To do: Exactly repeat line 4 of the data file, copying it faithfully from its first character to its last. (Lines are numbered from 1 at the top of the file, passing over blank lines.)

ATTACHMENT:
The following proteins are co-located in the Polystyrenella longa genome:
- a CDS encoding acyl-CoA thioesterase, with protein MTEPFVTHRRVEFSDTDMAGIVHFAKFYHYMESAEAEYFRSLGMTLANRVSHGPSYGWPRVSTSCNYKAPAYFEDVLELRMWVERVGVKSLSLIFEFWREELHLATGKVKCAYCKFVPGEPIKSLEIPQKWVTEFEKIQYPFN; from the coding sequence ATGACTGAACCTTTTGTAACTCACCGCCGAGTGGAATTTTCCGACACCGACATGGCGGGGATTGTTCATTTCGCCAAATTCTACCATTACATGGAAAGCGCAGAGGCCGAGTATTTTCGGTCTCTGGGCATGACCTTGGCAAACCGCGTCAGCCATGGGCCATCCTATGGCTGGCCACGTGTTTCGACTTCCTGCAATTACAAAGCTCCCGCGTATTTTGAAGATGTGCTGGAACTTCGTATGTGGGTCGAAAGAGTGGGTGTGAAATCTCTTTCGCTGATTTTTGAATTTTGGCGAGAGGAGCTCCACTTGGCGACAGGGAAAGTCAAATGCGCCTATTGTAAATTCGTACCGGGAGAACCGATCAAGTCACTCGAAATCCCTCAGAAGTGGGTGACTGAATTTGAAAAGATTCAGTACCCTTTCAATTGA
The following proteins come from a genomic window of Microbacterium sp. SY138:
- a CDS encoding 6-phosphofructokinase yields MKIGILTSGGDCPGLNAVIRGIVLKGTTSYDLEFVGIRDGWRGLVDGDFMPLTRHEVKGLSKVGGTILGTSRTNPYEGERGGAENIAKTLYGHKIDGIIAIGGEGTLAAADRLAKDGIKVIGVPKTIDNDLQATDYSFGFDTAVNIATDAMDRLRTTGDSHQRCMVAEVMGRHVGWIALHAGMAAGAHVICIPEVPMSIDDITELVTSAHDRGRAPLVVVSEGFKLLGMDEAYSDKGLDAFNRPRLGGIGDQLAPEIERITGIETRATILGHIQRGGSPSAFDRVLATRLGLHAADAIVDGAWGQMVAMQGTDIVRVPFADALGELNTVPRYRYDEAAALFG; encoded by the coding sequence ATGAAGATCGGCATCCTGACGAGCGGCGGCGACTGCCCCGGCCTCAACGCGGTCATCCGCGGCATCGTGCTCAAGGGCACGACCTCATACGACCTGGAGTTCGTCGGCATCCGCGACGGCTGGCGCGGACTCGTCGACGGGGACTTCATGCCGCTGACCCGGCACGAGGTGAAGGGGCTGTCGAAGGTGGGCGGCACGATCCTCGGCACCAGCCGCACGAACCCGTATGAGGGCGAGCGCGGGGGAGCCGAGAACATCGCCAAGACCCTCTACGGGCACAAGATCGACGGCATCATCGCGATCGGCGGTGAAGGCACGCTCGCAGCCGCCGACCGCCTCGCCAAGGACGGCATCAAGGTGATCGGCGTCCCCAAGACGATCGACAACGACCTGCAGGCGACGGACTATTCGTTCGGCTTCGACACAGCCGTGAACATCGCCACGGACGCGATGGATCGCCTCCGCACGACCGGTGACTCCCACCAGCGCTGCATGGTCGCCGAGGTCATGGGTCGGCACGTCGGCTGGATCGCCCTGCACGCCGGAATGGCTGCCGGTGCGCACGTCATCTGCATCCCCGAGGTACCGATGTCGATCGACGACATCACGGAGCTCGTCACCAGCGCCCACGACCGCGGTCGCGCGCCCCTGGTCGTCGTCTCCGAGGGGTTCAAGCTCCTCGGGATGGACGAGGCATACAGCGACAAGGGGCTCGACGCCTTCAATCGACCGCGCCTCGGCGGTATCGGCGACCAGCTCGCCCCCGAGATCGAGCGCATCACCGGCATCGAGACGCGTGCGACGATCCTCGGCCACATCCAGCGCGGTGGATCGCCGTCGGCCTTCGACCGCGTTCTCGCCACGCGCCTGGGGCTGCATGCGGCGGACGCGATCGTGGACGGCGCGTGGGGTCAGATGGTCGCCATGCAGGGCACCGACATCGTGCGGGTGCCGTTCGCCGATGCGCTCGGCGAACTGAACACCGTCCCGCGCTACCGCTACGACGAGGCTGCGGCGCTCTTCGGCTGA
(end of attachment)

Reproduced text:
- a CDS encoding 6-phosphofructokinase yields MKIGILTSGGDCPGLNAVIRGIVLKGTTSYDLEFVGIRDGWRGLVDGDFMPLTRHEVKGLSKVGGTILGTSRTNPYEGERGGAENIAKTLYGHKIDGIIAIGGEGTLAAADRLAKDGIKVIGVPKTIDNDLQATDYSFGFDTAVNIATDAMDRLRTTGDSHQRCMVAEVMGRHVGWIALHAGMAAGAHVICIPEVPMSIDDITELVTSAHDRGRAPLVVVSEGFKLLGMDEAYSDKGLDAFNRPRLGGIGDQLAPEIERITGIETRATILGHIQRGGSPSAFDRVLATRLGLHAADAIVDGAWGQMVAMQGTDIVRVPFADALGELNTVPRYRYDEAAALFG; encoded by the coding sequence ATGAAGATCGGCATCCTGACGAGCGGCGGCGACTGCCCCGGCCTCAACGCGGTCATCCGCGGCATCGTGCTCAAGGGCACGACCTCATACGACCTGGAGTTCGTCGGCATCCGCGACGGCTGGCGCGGACTCGTCGACGGGGACTTCATGCCGCTGACCCGGCACGAGGTGAAGGGGCTGTCGAAGGTGGGCGGCACGATCCTCGGCACCAGCCGCACGAACCCGTATGAGGGCGAGCGCGGGGGAGCCGAGAACATCGCCAAGACCCTCTACGGGCACAAGATCGACGGCATCATCGCGATCGGCGGTGAAGGCACGCTCGCAGCCGCCGACCGCCTCGCCAAGGACGGCATCAAGGTGATCGGCGTCCCCAAGACGATCGACAACGACCTGCAGGCGACGGACTATTCGTTCGGCTTCGACACAGCCGTGAACATCGCCACGGACGCGATGGATCGCCTCCGCACGACCGGTGACTCCCACCAGCGCTGCATGGTCGCCGAGGTCATGGGTCGGCACGTCGGCTGGATCGCCCTGCACGCCGGAATGGCTGCCGGTGCGCACGTCATCTGCATCCCCGAGGTACCGATGTCGATCGACGACATCACGGAGCTCGTCACCAGCGCCCACGACCGCGGTCGCGCGCCCCTGGTCGTCGTCTCCGAGGGGTTCAAGCTCCTCGGGATGGACGAGGCATACAGCGACAAGGGGCTCGACGCCTTCAATCGACCGCGCCTCGGCGGTATCGGCGACCAGCTCGCCCCCGAGATCGAGCGCATCACCGGCATCGAGACGCGTGCGACGATCCTCGGCCACATCCAGCGCGGTGGATCGCCGTCGGCCTTCGACCGCGTTCTCGCCACGCGCCTGGGGCTGCATGCGGCGGACGCGATCGTGGACGGCGCGTGGGGTCAGATGGTCGCCATGCAGGGCACCGACATCGTGCGGGTGCCGTTCGCCGATGCGCTCGGCGAACTGAACACCGTCCCGCGCTACCGCTACGACGAGGCTGCGGCGCTCTTCGGCTGA